Khartoum should tackle its terrorist problem before it spins out of control
CAIRO--Security assessments predicted that Sudan, during the reign of the Islamists, would turn into the ideal platform for intense activity by all Islamist currents. The Islamist movement in Sudan proved to be flexible ideologically and opened Sudan quite early to Islamists around the world.
Even when former Sudanese President Omar al-Bashir had to expel some Islamist leaders, it was essentially for opportunistic reasons so other leaders could survive in peace.
The Sudanese transitional Sovereignty Council’s priority has been its battle with remnants of the previous government and its extensions in the Islamic movement and parties that flourished under al-Bashir.
The declared goal was sometimes to safeguard the nascent revolution and, other times, to uproot the former deep state and dry up its sources or even cutting off possible resources of a potential coup. These were areas in which the government made some strides but it has not completely closed these files for reasons related to capacity, desire, political will and the priority given to reaching a balance between visible and hidden powers.
Amid these developments, there has been a very dangerous issue concerning the various movements of the Islamist nebula that have taken refuge in Sudan. The issue of these organisations has disappeared from the public radar even though it is vital for Sudan and other countries.
The failed March 9 assassination attempt on Sudanese Prime Minister Abdalla Hamdok revealed a significant aspect of the submerged part of the iceberg. Khartoum began to pay attention to dangers lurking in various parts of the country and gladly accepted the cooperation of security teams from numerous countries, the most important of which were from Egypt and the United States.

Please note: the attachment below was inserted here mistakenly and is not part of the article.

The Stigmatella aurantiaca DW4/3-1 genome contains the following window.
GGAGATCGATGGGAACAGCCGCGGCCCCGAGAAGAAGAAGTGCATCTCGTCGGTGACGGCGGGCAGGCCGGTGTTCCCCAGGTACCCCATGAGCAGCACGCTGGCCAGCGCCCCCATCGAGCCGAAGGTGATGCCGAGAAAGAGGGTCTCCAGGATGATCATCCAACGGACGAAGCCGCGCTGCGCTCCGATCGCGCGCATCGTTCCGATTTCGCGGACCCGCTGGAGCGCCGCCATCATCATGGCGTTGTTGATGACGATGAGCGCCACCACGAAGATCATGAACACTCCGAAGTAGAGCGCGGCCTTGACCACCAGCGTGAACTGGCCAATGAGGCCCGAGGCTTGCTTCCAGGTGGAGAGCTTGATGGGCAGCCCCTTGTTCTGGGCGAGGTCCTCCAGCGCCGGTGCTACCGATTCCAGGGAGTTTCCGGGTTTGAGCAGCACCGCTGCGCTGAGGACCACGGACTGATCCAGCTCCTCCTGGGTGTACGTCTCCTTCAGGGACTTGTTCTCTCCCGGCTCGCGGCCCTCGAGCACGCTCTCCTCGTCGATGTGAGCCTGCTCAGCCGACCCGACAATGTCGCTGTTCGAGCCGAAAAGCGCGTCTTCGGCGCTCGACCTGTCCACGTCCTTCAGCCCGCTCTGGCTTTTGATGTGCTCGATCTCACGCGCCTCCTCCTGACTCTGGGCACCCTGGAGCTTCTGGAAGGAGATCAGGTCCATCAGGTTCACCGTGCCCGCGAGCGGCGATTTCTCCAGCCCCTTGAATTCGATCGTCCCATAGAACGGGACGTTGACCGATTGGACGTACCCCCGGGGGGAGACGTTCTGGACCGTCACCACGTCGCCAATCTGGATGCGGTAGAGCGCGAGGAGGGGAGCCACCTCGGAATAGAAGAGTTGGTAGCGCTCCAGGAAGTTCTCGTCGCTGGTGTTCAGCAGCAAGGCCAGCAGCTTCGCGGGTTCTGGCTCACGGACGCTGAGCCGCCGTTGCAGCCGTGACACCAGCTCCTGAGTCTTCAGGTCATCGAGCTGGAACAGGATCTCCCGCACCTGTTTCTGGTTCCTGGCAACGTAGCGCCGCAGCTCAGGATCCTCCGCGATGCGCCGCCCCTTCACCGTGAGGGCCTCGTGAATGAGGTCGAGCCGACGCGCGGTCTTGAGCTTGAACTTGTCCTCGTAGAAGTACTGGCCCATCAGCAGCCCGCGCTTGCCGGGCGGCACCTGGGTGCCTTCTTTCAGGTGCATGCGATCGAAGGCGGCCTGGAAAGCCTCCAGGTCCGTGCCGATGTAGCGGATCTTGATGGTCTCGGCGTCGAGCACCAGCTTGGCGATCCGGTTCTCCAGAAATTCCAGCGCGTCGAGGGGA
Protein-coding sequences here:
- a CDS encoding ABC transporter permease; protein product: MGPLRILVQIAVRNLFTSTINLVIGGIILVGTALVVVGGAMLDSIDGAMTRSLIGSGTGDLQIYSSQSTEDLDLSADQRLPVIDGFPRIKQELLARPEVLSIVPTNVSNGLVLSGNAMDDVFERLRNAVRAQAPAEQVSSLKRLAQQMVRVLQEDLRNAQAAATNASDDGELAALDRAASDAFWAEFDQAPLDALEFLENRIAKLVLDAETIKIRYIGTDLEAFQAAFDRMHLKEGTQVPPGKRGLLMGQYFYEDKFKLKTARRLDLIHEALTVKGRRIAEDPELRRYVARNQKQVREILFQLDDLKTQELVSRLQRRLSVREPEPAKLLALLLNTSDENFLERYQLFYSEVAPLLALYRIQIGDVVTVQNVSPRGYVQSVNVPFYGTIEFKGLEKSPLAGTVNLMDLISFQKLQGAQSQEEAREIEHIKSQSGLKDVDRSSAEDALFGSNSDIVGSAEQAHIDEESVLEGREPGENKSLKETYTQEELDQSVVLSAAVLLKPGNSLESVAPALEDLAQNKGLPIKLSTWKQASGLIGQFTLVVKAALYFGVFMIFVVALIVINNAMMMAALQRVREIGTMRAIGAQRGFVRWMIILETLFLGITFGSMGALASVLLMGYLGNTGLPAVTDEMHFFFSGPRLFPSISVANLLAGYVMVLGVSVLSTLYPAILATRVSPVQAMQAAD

Solving the puzzle
These developments shed light on the reasons behind Washington’s keeping Sudan on its list of sponsors of terrorism despite Khartoum’s many concessions. Washington praised Khartoum for political progress but it seems that the United States’ concern about Islamist movements in Sudan was greater than its readiness to remove Sudan from the terror list. Washington fears that Sudan will again become an incubator for terrorist groups.
The steps by the Sovereignty Council after the assassination attempt did not touch the Islamists.
Hamdok, speaking to the Wall Street Journal last December, pointed out that Sudan borders seven countries where terrorist organisations are active. “We have Boko Haram to the West and the Somali youth movement to the east, [the Islamic State] ISIS in the north and the outskirts,” he said.
Regardless of the significant threat these movements pose to the Sudanese state, Hamdok’s statements are not commensurate with the slowness of Khartoum’s actions in this regard. Previous statements made it clear that Hamdok envisioned that Washington would undertake a counterterrorism operation in Sudan, similar to support it provided to the Sahel.
As the time of the arrival of the UN political mission that Hamdok requested nears, beginning in May, other aspects of the picture become clear. For all practical reasons, Sudan will be monitored and supervised by the United Nations, facilitating the participation of the international community in combating terrorism that entrenched itself in Sudan.
The danger coming from the West
On December 6, Sudanese authorities said they thwarted an attempt by Boko Haram to cross the border from Chad. The operation came about two months after reports of similar infiltrations into Sudan.
Sudanese intellectual Al-Hajj Warraq said infiltrated elements “resorted to waving Islamic sharia law in an attempt to win over the general sympathy of Muslims.” Security services were warned of the dangers of having the Darfur region in western Sudan become a destination for Boko Haram, which was expanding in the Lake Chad region, which borders Cameroon, Niger, Nigeria and Chad.